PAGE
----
Researchers working on a new way to assess the progression of peripheral artery disease here note how this consequence of atherosclerosis harms function of muscles via reduced blood flow. Reduced blood flow is in fact something of a theme in aging, as the heart weakens, physical activity is reduced, capillary density in tissues declines, and atherosclerotic lesions grow to the point of narrowing critical arteries. This is all good reason to find approaches to minimize and treat atherosclerosis, develop strategies to provoke greater angiogenesis in later life to better maintain capillary networks, and stay active.
Peripheral artery disease (PAD) affects more than 7% of Americans over age 40 and more than 29% of those over 70. The disease can cause pain when walking, coldness or numbness in the lower leg, painful leg or arm cramps, difficulty sleeping and erectile dysfunction, among other symptoms, though it also may cause no symptoms at all. The lack of adequate blood flow to the limbs may make it difficult for wounds to heal and can, in severe cases, lead to amputation. Existing treatments include medicine to improve blood flow and manage pain; for appropriate cases, doctors may also consider options such as surgery or the placement of a stent to open clogged arteries.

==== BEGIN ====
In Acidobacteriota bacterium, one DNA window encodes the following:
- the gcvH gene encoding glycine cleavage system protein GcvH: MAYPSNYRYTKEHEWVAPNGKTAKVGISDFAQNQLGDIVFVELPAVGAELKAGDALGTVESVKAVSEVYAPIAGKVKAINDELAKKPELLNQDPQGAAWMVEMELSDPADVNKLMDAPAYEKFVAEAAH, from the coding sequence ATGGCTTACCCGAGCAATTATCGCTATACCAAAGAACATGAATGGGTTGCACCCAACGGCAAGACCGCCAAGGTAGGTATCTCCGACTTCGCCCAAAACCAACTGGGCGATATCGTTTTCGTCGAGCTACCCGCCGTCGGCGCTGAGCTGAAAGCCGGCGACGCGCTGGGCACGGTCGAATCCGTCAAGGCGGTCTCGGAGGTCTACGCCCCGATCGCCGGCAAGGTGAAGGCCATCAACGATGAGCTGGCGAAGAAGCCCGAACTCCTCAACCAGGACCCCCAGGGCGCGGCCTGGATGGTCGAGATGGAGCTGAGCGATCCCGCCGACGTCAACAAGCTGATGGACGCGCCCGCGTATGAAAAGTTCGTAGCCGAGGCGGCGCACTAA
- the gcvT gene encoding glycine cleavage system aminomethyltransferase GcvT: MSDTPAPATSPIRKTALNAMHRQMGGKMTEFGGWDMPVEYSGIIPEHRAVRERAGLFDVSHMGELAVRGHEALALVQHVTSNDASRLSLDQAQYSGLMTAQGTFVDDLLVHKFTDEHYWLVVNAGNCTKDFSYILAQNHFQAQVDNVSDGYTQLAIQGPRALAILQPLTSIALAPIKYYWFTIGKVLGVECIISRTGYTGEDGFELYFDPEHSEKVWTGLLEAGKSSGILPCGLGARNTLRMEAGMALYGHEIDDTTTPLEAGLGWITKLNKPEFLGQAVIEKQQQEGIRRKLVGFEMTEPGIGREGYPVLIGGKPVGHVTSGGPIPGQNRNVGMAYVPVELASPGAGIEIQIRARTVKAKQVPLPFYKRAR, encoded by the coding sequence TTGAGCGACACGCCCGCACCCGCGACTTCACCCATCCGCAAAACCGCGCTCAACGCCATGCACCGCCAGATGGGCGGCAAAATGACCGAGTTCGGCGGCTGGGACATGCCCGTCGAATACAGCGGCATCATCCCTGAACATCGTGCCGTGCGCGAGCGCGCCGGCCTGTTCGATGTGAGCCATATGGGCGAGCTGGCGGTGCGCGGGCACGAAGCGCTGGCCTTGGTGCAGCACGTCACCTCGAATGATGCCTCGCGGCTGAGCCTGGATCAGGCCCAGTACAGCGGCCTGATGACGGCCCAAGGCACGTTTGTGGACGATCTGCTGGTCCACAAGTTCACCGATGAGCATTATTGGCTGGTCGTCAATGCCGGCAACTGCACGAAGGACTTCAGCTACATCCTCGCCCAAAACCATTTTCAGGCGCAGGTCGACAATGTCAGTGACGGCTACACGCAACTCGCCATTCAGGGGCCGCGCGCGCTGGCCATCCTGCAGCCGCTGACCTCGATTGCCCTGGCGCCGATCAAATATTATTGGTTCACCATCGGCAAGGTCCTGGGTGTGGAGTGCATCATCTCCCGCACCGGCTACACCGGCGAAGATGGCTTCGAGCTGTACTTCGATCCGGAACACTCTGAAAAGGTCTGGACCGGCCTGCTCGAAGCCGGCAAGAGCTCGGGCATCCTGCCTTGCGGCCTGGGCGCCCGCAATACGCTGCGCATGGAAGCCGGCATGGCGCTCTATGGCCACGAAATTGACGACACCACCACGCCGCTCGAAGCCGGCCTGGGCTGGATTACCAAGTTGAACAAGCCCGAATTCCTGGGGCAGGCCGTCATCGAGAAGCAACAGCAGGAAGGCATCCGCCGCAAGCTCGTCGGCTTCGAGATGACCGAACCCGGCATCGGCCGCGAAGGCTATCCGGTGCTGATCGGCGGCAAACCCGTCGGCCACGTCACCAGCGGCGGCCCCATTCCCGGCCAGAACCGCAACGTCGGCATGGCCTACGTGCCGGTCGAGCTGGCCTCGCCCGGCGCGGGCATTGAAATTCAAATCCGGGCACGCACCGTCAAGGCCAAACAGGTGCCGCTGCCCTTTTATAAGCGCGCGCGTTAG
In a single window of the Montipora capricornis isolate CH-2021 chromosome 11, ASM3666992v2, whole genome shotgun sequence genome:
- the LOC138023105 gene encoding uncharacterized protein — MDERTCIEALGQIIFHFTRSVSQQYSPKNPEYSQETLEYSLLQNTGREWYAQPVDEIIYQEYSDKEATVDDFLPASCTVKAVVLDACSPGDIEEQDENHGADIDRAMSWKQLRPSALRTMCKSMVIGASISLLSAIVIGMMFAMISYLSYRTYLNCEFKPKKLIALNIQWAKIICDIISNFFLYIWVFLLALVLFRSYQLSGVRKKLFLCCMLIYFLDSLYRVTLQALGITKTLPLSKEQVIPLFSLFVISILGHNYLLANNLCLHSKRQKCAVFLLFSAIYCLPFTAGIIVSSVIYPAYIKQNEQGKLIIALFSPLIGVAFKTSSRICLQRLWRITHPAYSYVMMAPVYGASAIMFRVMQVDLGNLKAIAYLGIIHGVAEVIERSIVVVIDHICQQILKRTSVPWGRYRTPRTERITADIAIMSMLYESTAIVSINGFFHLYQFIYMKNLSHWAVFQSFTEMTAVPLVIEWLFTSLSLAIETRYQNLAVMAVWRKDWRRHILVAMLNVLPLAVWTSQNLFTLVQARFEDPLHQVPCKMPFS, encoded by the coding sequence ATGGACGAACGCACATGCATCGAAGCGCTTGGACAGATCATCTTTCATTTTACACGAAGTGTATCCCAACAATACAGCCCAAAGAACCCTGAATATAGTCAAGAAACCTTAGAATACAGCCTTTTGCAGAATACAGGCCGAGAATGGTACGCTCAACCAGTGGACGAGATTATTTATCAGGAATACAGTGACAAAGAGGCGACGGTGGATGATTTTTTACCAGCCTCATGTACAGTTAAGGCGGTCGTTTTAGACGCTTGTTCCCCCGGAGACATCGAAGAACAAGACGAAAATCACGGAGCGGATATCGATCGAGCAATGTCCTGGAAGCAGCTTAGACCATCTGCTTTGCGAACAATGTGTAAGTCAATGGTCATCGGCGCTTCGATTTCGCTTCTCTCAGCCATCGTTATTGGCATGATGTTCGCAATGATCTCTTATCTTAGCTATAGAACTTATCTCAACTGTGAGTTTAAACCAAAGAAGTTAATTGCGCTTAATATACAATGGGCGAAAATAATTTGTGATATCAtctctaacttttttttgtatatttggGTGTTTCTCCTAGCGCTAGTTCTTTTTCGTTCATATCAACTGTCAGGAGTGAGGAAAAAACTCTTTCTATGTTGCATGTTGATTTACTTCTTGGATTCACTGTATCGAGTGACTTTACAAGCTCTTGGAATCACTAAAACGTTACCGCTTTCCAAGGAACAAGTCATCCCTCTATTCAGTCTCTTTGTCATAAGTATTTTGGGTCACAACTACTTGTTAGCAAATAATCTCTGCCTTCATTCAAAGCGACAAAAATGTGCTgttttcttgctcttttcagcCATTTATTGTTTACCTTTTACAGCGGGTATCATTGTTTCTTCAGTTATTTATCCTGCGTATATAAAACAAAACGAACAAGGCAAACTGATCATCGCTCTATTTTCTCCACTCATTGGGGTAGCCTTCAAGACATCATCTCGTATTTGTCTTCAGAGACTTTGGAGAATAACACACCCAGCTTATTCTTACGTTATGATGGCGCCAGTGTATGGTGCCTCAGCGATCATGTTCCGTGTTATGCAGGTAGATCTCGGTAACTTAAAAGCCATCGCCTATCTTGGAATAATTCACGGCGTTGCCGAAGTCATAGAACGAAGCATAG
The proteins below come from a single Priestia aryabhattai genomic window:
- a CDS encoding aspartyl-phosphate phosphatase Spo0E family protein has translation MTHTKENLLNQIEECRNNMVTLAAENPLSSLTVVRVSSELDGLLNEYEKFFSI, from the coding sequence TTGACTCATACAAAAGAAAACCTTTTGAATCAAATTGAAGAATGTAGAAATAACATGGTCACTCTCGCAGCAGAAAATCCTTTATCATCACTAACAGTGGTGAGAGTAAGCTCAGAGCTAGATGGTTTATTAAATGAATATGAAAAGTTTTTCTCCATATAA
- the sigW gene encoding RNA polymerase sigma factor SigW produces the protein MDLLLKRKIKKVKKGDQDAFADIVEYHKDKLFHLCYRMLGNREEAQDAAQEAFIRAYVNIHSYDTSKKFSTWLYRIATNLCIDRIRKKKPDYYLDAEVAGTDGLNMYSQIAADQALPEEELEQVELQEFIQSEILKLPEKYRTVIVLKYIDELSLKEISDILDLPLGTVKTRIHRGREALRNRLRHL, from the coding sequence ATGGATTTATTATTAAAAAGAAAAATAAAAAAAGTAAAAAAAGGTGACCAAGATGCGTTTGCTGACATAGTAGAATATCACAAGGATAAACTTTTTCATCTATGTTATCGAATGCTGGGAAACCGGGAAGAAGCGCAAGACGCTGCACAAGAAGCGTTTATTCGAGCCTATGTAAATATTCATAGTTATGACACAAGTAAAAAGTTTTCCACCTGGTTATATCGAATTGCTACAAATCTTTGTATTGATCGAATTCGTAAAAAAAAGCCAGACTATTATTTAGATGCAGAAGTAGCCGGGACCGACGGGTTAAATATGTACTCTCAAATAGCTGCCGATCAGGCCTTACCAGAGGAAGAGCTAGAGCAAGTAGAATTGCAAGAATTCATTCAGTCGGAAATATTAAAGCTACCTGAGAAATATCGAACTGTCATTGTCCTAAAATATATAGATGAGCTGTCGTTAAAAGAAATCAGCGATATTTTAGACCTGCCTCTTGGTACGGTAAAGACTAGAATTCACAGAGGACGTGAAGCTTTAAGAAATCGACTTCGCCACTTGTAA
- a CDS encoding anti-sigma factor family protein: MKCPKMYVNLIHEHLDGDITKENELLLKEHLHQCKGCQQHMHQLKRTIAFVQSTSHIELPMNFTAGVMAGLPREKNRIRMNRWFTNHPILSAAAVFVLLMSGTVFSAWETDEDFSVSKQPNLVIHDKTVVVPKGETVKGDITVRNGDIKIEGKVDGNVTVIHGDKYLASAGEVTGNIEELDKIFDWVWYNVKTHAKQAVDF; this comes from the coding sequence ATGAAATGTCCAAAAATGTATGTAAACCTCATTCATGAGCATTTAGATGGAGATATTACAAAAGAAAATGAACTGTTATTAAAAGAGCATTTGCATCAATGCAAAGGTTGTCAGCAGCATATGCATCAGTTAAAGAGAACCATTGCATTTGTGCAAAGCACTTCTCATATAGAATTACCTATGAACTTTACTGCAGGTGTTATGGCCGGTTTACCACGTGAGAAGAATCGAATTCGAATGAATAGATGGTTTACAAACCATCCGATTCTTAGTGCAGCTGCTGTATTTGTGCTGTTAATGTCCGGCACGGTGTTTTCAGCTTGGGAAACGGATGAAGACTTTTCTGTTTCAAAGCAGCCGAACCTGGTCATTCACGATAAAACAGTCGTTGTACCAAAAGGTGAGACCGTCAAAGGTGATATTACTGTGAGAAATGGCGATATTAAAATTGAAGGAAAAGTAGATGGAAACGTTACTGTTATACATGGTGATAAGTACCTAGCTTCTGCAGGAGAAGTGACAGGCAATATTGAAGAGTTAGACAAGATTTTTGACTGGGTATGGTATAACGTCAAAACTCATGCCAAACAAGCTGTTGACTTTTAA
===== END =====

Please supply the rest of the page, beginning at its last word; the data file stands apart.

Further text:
Researchers were able to use a new magnetic-resonance imaging (MRI) technique at the end of exercise to understand the effects of PAD in the calves of patients with the disease and distinguish them from normal volunteers. The approach they used, called chemical exchange saturation transfer, or CEST, produced results comparable to the current gold standard. CEST, they found, offered added benefits without requiring highly specialized equipment unavailable to many hospitals and researchers. “The beauty of CEST is that it creates an image of energy stores in the muscle which we can match to images of blood flow. This gives us a new understanding of how atherosclerosis in the leg arteries causes problems in the muscles downstream.”